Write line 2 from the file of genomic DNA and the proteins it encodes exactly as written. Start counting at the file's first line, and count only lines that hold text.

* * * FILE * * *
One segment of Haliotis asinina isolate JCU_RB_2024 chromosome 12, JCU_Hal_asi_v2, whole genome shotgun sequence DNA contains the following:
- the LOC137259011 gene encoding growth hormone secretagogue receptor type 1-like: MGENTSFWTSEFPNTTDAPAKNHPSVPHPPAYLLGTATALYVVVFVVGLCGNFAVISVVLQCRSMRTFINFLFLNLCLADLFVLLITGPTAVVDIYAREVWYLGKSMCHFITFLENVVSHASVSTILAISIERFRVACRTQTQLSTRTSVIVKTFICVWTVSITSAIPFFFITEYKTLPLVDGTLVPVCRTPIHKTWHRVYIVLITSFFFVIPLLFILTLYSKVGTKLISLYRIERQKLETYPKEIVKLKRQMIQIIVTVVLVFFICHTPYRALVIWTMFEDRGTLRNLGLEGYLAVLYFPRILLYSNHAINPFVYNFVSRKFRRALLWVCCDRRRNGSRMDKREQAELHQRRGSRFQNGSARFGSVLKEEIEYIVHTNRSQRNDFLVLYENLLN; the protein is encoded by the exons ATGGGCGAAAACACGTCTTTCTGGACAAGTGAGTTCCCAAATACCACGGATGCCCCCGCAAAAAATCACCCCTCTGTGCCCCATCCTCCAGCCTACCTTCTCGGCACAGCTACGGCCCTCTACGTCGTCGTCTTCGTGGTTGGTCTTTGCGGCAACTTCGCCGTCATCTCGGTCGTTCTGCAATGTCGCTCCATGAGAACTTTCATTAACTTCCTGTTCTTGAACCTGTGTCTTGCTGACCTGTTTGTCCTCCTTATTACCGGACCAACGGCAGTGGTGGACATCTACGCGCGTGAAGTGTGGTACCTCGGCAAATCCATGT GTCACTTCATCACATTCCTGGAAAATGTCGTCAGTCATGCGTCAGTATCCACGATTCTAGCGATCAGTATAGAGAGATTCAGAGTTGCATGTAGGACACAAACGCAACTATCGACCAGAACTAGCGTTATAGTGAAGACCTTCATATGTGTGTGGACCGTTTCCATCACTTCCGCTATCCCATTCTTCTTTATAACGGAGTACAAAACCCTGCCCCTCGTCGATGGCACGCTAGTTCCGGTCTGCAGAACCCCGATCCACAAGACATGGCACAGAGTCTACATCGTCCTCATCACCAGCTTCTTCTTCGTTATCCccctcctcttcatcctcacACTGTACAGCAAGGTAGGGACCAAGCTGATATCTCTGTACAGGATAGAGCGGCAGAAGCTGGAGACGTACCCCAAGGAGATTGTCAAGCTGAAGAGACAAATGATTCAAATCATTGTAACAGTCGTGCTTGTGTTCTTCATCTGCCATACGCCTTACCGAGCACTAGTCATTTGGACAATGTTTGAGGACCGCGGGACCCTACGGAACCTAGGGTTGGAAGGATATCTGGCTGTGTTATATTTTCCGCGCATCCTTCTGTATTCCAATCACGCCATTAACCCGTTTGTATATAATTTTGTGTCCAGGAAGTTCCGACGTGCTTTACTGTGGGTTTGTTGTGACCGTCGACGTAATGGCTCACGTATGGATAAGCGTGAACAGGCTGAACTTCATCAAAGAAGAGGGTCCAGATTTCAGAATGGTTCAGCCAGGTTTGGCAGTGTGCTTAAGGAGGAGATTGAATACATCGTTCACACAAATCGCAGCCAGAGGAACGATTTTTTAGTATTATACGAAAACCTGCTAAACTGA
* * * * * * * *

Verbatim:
- the LOC137259011 gene encoding growth hormone secretagogue receptor type 1-like: MGENTSFWTSEFPNTTDAPAKNHPSVPHPPAYLLGTATALYVVVFVVGLCGNFAVISVVLQCRSMRTFINFLFLNLCLADLFVLLITGPTAVVDIYAREVWYLGKSMCHFITFLENVVSHASVSTILAISIERFRVACRTQTQLSTRTSVIVKTFICVWTVSITSAIPFFFITEYKTLPLVDGTLVPVCRTPIHKTWHRVYIVLITSFFFVIPLLFILTLYSKVGTKLISLYRIERQKLETYPKEIVKLKRQMIQIIVTVVLVFFICHTPYRALVIWTMFEDRGTLRNLGLEGYLAVLYFPRILLYSNHAINPFVYNFVSRKFRRALLWVCCDRRRNGSRMDKREQAELHQRRGSRFQNGSARFGSVLKEEIEYIVHTNRSQRNDFLVLYENLLN; the protein is encoded by the exons ATGGGCGAAAACACGTCTTTCTGGACAAGTGAGTTCCCAAATACCACGGATGCCCCCGCAAAAAATCACCCCTCTGTGCCCCATCCTCCAGCCTACCTTCTCGGCACAGCTACGGCCCTCTACGTCGTCGTCTTCGTGGTTGGTCTTTGCGGCAACTTCGCCGTCATCTCGGTCGTTCTGCAATGTCGCTCCATGAGAACTTTCATTAACTTCCTGTTCTTGAACCTGTGTCTTGCTGACCTGTTTGTCCTCCTTATTACCGGACCAACGGCAGTGGTGGACATCTACGCGCGTGAAGTGTGGTACCTCGGCAAATCCATGT GTCACTTCATCACATTCCTGGAAAATGTCGTCAGTCATGCGTCAGTATCCACGATTCTAGCGATCAGTATAGAGAGATTCAGAGTTGCATGTAGGACACAAACGCAACTATCGACCAGAACTAGCGTTATAGTGAAGACCTTCATATGTGTGTGGACCGTTTCCATCACTTCCGCTATCCCATTCTTCTTTATAACGGAGTACAAAACCCTGCCCCTCGTCGATGGCACGCTAGTTCCGGTCTGCAGAACCCCGATCCACAAGACATGGCACAGAGTCTACATCGTCCTCATCACCAGCTTCTTCTTCGTTATCCccctcctcttcatcctcacACTGTACAGCAAGGTAGGGACCAAGCTGATATCTCTGTACAGGATAGAGCGGCAGAAGCTGGAGACGTACCCCAAGGAGATTGTCAAGCTGAAGAGACAAATGATTCAAATCATTGTAACAGTCGTGCTTGTGTTCTTCATCTGCCATACGCCTTACCGAGCACTAGTCATTTGGACAATGTTTGAGGACCGCGGGACCCTACGGAACCTAGGGTTGGAAGGATATCTGGCTGTGTTATATTTTCCGCGCATCCTTCTGTATTCCAATCACGCCATTAACCCGTTTGTATATAATTTTGTGTCCAGGAAGTTCCGACGTGCTTTACTGTGGGTTTGTTGTGACCGTCGACGTAATGGCTCACGTATGGATAAGCGTGAACAGGCTGAACTTCATCAAAGAAGAGGGTCCAGATTTCAGAATGGTTCAGCCAGGTTTGGCAGTGTGCTTAAGGAGGAGATTGAATACATCGTTCACACAAATCGCAGCCAGAGGAACGATTTTTTAGTATTATACGAAAACCTGCTAAACTGA